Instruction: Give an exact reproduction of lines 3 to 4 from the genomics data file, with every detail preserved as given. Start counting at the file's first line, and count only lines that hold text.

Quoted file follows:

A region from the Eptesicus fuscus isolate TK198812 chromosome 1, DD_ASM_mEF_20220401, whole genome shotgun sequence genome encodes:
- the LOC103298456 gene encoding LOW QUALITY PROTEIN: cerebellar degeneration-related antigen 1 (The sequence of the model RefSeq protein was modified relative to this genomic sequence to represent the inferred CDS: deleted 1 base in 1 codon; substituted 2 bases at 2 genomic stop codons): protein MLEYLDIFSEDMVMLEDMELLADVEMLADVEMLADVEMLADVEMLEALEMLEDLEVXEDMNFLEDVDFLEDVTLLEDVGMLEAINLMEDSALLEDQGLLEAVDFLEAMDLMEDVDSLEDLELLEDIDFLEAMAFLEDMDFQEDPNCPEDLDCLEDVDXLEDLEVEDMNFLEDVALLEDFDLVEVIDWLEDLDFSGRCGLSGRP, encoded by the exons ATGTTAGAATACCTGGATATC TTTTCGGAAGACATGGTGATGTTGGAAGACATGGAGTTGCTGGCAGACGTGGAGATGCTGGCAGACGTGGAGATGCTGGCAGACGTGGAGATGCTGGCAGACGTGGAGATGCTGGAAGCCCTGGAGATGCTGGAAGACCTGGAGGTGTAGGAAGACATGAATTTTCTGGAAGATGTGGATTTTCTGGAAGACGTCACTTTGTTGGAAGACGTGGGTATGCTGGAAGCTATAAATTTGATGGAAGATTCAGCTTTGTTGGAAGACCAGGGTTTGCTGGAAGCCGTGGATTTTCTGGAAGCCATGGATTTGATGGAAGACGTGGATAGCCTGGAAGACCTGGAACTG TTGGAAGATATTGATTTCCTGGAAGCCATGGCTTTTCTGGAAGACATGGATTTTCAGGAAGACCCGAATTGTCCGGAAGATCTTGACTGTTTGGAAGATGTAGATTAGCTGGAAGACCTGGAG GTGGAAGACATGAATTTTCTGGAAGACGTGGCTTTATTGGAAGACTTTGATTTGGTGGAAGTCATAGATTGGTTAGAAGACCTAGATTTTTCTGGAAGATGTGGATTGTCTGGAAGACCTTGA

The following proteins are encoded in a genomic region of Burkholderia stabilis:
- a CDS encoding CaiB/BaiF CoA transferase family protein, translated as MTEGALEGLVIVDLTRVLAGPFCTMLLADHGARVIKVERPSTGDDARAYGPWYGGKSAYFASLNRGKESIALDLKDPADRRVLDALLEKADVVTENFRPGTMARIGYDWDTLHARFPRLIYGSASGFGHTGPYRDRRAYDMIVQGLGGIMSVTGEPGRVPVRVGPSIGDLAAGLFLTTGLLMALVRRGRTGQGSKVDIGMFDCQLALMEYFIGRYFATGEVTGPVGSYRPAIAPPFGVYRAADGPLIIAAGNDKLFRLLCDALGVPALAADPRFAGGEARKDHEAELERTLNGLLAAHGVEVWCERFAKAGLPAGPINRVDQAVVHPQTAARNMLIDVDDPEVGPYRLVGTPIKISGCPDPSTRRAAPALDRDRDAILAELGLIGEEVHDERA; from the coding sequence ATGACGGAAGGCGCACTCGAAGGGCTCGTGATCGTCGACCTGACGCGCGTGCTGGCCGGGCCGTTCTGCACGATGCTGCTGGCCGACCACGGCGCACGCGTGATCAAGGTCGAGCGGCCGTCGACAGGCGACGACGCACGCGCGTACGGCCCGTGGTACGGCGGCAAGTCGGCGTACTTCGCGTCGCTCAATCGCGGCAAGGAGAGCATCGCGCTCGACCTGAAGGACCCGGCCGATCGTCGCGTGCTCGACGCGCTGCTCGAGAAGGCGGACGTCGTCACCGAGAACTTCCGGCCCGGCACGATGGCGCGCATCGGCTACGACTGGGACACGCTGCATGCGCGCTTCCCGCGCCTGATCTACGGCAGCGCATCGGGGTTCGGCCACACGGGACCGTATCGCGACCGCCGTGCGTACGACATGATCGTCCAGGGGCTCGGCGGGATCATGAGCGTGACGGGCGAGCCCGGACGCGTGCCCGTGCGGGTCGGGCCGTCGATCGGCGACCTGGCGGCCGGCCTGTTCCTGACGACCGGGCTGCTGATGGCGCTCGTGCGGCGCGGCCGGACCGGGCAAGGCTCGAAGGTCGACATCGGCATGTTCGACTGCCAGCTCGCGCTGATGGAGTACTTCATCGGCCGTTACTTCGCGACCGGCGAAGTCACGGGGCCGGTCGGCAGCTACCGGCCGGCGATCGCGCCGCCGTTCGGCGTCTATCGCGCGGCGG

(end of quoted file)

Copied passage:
The following proteins are encoded in a genomic region of Burkholderia stabilis:
- a CDS encoding CaiB/BaiF CoA transferase family protein, translated as MTEGALEGLVIVDLTRVLAGPFCTMLLADHGARVIKVERPSTGDDARAYGPWYGGKSAYFASLNRGKESIALDLKDPADRRVLDALLEKADVVTENFRPGTMARIGYDWDTLHARFPRLIYGSASGFGHTGPYRDRRAYDMIVQGLGGIMSVTGEPGRVPVRVGPSIGDLAAGLFLTTGLLMALVRRGRTGQGSKVDIGMFDCQLALMEYFIGRYFATGEVTGPVGSYRPAIAPPFGVYRAADGPLIIAAGNDKLFRLLCDALGVPALAADPRFAGGEARKDHEAELERTLNGLLAAHGVEVWCERFAKAGLPAGPINRVDQAVVHPQTAARNMLIDVDDPEVGPYRLVGTPIKISGCPDPSTRRAAPALDRDRDAILAELGLIGEEVHDERA; from the coding sequence ATGACGGAAGGCGCACTCGAAGGGCTCGTGATCGTCGACCTGACGCGCGTGCTGGCCGGGCCGTTCTGCACGATGCTGCTGGCCGACCACGGCGCACGCGTGATCAAGGTCGAGCGGCCGTCGACAGGCGACGACGCACGCGCGTACGGCCCGTGGTACGGCGGCAAGTCGGCGTACTTCGCGTCGCTCAATCGCGGCAAGGAGAGCATCGCGCTCGACCTGAAGGACCCGGCCGATCGTCGCGTGCTCGACGCGCTGCTCGAGAAGGCGGACGTCGTCACCGAGAACTTCCGGCCCGGCACGATGGCGCGCATCGGCTACGACTGGGACACGCTGCATGCGCGCTTCCCGCGCCTGATCTACGGCAGCGCATCGGGGTTCGGCCACACGGGACCGTATCGCGACCGCCGTGCGTACGACATGATCGTCCAGGGGCTCGGCGGGATCATGAGCGTGACGGGCGAGCCCGGACGCGTGCCCGTGCGGGTCGGGCCGTCGATCGGCGACCTGGCGGCCGGCCTGTTCCTGACGACCGGGCTGCTGATGGCGCTCGTGCGGCGCGGCCGGACCGGGCAAGGCTCGAAGGTCGACATCGGCATGTTCGACTGCCAGCTCGCGCTGATGGAGTACTTCATCGGCCGTTACTTCGCGACCGGCGAAGTCACGGGGCCGGTCGGCAGCTACCGGCCGGCGATCGCGCCGCCGTTCGGCGTCTATCGCGCGGCGG